During the COVID-19 emergency, businesses across Montana have received financial assistance through the federal Paycheck Protection Program, set up through the CARES Act relief package. One of the institutions benefiting from the program is Carroll College.
Carroll President John Cech said the college has applied for – and been approved for – about $3.3 million through the program.
“It’s helps ensure the continuity of operations, that no one is furloughed, and helps us to ensure that we move into the fall season very strong,” he said.
Cech said, like many other colleges and universities, Carroll has had to make big adjustments to deal with the effects of COVID-19.
“I am so thankful to our faculty and staff for the incredible work that they’ve done in moving to fully remote learning this spring,” he said.
For Carroll, the impacts go beyond the classroom. In the summer months, the campus ordinarily hosts a variety of conferences, camps and other events – some organized by Carroll and others that rent space on the campus. This year, many of those events have been canceled because of the pandemic.
“The auxiliary enterprises during the summertime are a significant part of our annual budget,” said Cech. “So when those auxiliary enterprises are interrupted, as they were this year due to COVID-19, that provides an impact to the budget.”
Cech said leaders weren’t initially sure Carroll would qualify for the Paycheck Protection Program. The program is designed as an incentive for small businesses to keep employees on the payroll, and it is limited to those with 500 or fewer employees.
Carroll has a total of around 545 employees, including part-time student workers. After the first round of PPP applications, Cech said they contacted elected leaders, asking for clarification on how the employee count is determined.
Last month, U.S. Rep. Greg Gianforte sent a letter to Treasury Secretary Steven Mnuchin and Jovita Carranza of the Small Business Administration. In it, he encouraged them not to include temporary student employees in the PPP employee count.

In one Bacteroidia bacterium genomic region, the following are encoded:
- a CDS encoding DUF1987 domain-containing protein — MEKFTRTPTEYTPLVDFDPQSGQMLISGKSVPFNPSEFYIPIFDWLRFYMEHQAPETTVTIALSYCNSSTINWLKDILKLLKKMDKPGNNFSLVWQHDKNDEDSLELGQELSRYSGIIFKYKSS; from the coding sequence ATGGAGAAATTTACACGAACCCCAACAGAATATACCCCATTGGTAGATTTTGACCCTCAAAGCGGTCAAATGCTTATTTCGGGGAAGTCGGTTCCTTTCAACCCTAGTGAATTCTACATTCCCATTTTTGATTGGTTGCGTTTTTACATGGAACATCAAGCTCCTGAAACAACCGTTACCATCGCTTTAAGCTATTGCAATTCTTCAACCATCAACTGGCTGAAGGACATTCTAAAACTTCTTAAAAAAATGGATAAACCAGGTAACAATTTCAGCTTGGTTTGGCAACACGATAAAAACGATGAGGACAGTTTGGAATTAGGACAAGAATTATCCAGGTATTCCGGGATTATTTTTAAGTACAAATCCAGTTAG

“Including temporary student workers unfairly inflates the employee total for colleges and treats Carroll College unfairly,” Gianforte said in the letter. “In Helena, Carroll College is an important private employer and having access to the PPP would have a profound impact on the local community.”
The SBA eventually released updated rules, stating that students on work-study programs wouldn’t be counted in the employee total. They said other federal laws generally exclude work-study students from being counted as employees. That change was enough to make Carroll eligible for the PPP.
Cech said leaders are grateful for the support they received.
“Everyone has been incredibly helpful and very responsive, because they value and they understand the incredible role that Carroll plays here in Montana, and also as a provider of the future workforce of our state,” he said.
He said they had made no final decisions about how to respond if they didn’t receive PPP funding, but that it would likely have meant a major impact on the college’s budget.
“Without the funding, I would say there were a number of things that were on the table,” he said. “We had not gotten to the point of making any decisions regarding furloughs, but they were certainly on the table and part of the discussions.”
Carroll also received funding through another section of the CARES Act, which provides support for all institutions of higher learning. The college got about $941,000. Cech said half of those funds will be used to cover the costs of switching to remote classes, and the rest will provide emergency grants for students who had financial challenges because of COVID-19.
Carroll began its summer session Monday. All classes have been shifted to fully remote learning. Cech said leaders haven’t yet decided on how classes will be handled next fall, but that he is optimistic.
“I’m very pleased with our preliminary returning numbers of students for this next fall,” he said. “In fact, the number of students who’ve indicated that they want to live on campus is actually running ahead of where we were last year.”
A spokesperson for U.S. Sen. Jon Tester’s office said Monday that Tester was not directly involved with the effort to exempt colleges’ student workers from PPP employee totals, but that he has sent a letter calling for additional flexibility in the program, so that nonprofit organizations with more than 500 employees can receive assistance.
A spokesperson for U.S. Sen. Steve Daines said Daines has been working with the SBA and the Trump administration to ensure all colleges and universities in Montana – including Carroll – can receive relief.